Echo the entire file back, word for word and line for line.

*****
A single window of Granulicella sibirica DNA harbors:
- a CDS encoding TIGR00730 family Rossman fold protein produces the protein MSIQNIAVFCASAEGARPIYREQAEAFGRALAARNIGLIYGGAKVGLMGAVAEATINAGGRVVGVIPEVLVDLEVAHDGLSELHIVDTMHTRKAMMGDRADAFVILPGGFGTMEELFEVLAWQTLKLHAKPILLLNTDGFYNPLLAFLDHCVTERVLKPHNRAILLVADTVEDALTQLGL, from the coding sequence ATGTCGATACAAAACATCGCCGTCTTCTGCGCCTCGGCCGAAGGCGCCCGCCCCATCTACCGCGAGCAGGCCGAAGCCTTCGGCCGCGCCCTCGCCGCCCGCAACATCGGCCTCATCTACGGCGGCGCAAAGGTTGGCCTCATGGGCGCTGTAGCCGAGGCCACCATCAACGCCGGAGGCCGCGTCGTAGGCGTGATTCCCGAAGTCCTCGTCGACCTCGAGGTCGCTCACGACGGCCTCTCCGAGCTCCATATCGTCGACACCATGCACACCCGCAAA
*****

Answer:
A single window of Granulicella sibirica DNA harbors:
- a CDS encoding TIGR00730 family Rossman fold protein produces the protein MSIQNIAVFCASAEGARPIYREQAEAFGRALAARNIGLIYGGAKVGLMGAVAEATINAGGRVVGVIPEVLVDLEVAHDGLSELHIVDTMHTRKAMMGDRADAFVILPGGFGTMEELFEVLAWQTLKLHAKPILLLNTDGFYNPLLAFLDHCVTERVLKPHNRAILLVADTVEDALTQLGL, from the coding sequence ATGTCGATACAAAACATCGCCGTCTTCTGCGCCTCGGCCGAAGGCGCCCGCCCCATCTACCGCGAGCAGGCCGAAGCCTTCGGCCGCGCCCTCGCCGCCCGCAACATCGGCCTCATCTACGGCGGCGCAAAGGTTGGCCTCATGGGCGCTGTAGCCGAGGCCACCATCAACGCCGGAGGCCGCGTCGTAGGCGTGATTCCCGAAGTCCTCGTCGACCTCGAGGTCGCTCACGACGGCCTCTCCGAGCTCCATATCGTCGACACCATGCACACCCGCAAA